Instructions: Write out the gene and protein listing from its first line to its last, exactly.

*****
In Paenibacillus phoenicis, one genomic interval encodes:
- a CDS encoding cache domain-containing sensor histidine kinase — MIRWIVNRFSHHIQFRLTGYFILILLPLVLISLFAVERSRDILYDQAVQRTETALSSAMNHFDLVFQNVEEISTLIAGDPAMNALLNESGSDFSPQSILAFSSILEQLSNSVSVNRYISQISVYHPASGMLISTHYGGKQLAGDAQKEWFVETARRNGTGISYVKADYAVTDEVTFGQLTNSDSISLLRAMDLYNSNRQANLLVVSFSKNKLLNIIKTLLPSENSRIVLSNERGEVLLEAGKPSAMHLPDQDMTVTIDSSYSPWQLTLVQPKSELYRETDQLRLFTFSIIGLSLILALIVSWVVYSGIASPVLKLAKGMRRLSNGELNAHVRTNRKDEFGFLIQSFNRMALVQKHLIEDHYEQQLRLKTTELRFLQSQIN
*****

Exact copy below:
In Paenibacillus phoenicis, one genomic interval encodes:
- a CDS encoding cache domain-containing sensor histidine kinase — MIRWIVNRFSHHIQFRLTGYFILILLPLVLISLFAVERSRDILYDQAVQRTETALSSAMNHFDLVFQNVEEISTLIAGDPAMNALLNESGSDFSPQSILAFSSILEQLSNSVSVNRYISQISVYHPASGMLISTHYGGKQLAGDAQKEWFVETARRNGTGISYVKADYAVTDEVTFGQLTNSDSISLLRAMDLYNSNRQANLLVVSFSKNKLLNIIKTLLPSENSRIVLSNERGEVLLEAGKPSAMHLPDQDMTVTIDSSYSPWQLTLVQPKSELYRETDQLRLFTFSIIGLSLILALIVSWVVYSGIASPVLKLAKGMRRLSNGELNAHVRTNRKDEFGFLIQSFNRMALVQKHLIEDHYEQQLRLKTTELRFLQSQIN